Friday, 22 February 2013

08:20 – Barbara’s mother lost it yesterday. She called here yesterday afternoon, telling me that they were about to be evicted because they were out of money, that they owed $50,000 they couldn’t pay, that Barbara had to come over to stay with her, and that she wanted Barbara to call her immediately. Or at least that’s what I was able to get from the stream of nonsense she was talking. Barbara and Frances had already made it clear to Sankie that they weren’t going to be staying over there with her and that they weren’t going to respond to her demands that they stay with her at all times. So I told Sankie that I’d give Barbara the message but I didn’t think Barbara would be returning her call.

At that point, Dutch grabbed the phone from her and told me that this had been going on constantly literally all day without a break and that he couldn’t take it any more. I told him I’d call Barbara and tell her what was going on. I did that, and then talked to Barbara again later. She said that she’d set up an appointment with Sankie’s psychiatrist for this afternoon, that she was going to go to the gym as planned after work, and that she’d be home around 6:30.

At 6:14, the phone rang here. I answered on the second ring, but the caller hung up. Caller ID showed it was Barbara’s parents’ line calling, so I tried calling back immediately and got a busy signal. Then, at 6:18, the phone rang again. It was Sankie, begging to speak to Barbara. I told her that Barbara wasn’t home yet, and Sankie began pleading with me to have Barbara call her immediately. She was still going on about them being evicted because they were poor and owed money they couldn’t repay, and demanding that Barbara come over and stay with her. I told Sankie that just wasn’t going to happen, and that Barbara, Frances, and Dutch had reached their limit. She said Barbara had to come over to stay because she wanted Barbara to make Dutch do what she, Sankie, was telling him to do. I told her that wasn’t going to happen, and that she had to do what Dutch told her to do. She said she wasn’t going to do that because she didn’t want to do what Dutch was telling her to do. About a minute after we hung up, Frances called from work, saying that she’d had to take a break to respond to all the voicemails Sankie had left on her cell phone. I told Frances what was going on as far as I knew and that Barbara was due home any minute.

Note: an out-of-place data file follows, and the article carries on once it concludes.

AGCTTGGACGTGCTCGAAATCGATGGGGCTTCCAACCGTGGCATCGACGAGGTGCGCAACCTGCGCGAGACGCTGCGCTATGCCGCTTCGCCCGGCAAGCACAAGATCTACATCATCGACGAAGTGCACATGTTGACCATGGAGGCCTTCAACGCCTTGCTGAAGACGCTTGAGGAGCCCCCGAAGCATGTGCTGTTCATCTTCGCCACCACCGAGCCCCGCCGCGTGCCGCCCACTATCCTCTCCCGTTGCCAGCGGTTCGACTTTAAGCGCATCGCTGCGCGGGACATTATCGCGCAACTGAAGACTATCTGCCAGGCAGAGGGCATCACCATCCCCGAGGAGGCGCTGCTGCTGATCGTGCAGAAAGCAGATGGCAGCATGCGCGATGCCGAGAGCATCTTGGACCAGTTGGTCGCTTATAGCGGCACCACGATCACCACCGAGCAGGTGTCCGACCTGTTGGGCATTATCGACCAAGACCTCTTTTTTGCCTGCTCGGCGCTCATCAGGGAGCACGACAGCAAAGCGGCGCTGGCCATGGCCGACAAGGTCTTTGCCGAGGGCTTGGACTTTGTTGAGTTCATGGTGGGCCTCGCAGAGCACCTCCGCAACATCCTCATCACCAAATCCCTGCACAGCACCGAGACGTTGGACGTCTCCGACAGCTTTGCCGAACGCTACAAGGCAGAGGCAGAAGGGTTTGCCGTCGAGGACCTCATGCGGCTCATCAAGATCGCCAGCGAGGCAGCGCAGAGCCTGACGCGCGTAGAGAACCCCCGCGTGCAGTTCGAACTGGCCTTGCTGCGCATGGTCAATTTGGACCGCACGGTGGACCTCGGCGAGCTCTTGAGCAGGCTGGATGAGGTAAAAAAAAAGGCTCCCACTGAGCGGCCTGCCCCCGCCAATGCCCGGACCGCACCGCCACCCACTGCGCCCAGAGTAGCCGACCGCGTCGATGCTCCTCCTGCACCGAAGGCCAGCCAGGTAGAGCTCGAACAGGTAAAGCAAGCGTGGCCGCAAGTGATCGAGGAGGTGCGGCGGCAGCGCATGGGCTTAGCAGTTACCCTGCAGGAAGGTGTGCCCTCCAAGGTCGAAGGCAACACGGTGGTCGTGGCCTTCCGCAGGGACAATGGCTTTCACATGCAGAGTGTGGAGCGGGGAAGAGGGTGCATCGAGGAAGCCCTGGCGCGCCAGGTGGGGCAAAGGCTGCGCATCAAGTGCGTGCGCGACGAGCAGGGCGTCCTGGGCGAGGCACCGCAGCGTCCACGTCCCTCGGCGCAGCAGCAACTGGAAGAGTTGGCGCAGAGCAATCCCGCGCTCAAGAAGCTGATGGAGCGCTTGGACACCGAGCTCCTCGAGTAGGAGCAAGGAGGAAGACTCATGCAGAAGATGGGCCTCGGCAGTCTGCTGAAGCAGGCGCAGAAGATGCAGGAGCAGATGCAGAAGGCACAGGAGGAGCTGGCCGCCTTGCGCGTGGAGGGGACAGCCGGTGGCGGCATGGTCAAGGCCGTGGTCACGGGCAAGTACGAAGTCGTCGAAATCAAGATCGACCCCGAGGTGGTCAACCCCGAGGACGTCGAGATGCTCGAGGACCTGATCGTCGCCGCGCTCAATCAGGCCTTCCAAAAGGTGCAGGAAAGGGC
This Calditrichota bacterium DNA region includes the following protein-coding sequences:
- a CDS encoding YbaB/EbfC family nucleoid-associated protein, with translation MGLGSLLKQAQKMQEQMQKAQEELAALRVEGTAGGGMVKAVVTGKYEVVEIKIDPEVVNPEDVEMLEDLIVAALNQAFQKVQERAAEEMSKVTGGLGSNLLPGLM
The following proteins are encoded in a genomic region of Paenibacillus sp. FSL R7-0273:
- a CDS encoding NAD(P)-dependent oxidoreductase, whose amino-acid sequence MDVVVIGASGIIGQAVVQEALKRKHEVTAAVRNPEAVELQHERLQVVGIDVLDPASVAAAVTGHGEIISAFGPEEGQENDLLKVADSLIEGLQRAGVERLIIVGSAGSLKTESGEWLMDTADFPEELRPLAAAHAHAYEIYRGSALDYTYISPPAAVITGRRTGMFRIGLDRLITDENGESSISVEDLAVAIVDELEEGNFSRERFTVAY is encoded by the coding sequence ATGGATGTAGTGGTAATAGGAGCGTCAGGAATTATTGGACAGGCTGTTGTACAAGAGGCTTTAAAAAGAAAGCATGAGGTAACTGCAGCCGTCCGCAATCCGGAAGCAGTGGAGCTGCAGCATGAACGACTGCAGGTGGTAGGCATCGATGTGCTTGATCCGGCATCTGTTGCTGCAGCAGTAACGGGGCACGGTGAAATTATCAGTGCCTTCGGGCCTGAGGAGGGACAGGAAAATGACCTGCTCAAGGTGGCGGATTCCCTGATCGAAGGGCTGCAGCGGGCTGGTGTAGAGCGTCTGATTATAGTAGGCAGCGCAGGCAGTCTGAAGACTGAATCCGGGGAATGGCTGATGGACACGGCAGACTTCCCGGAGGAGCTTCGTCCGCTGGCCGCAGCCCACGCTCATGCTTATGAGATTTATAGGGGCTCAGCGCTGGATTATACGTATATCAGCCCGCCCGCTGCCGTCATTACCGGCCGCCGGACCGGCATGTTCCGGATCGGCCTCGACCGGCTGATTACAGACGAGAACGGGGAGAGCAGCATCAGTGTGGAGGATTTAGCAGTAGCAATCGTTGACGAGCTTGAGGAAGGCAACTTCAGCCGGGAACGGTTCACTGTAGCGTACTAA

So Barbara is picking up her parents this afternoon to take them both to see Sankie’s psychiatrist. She wants the doctor to hear her dad’s side of what’s going on. I told her I didn’t think that’d make any difference. Sankie’s psychiatrist is legally and ethically obligated to do what is best for his patient, Sankie, and not what’s best for Sankie’s family, assuming those two are in conflict. Unfortunately, I believe they are in conflict. The psychiatrist has said that it’s best for Sankie to be at home with Dutch. But her behavior at home is likely to kill Dutch, literally. He simply can’t take the stress. No one could. As I told Barbara last night, her dad is a saint. Any normal man would have beaten Sankie to death long ago. Just imagine living with someone who just sits there repeating something over and over again, not just ten or a hundred times, or for an hour at a time, but ALL DAY LONG. Once she gets started, there’s no stopping her. I think the only thing that’s saved Dutch’s sanity so far is that he can turn off his hearing aids.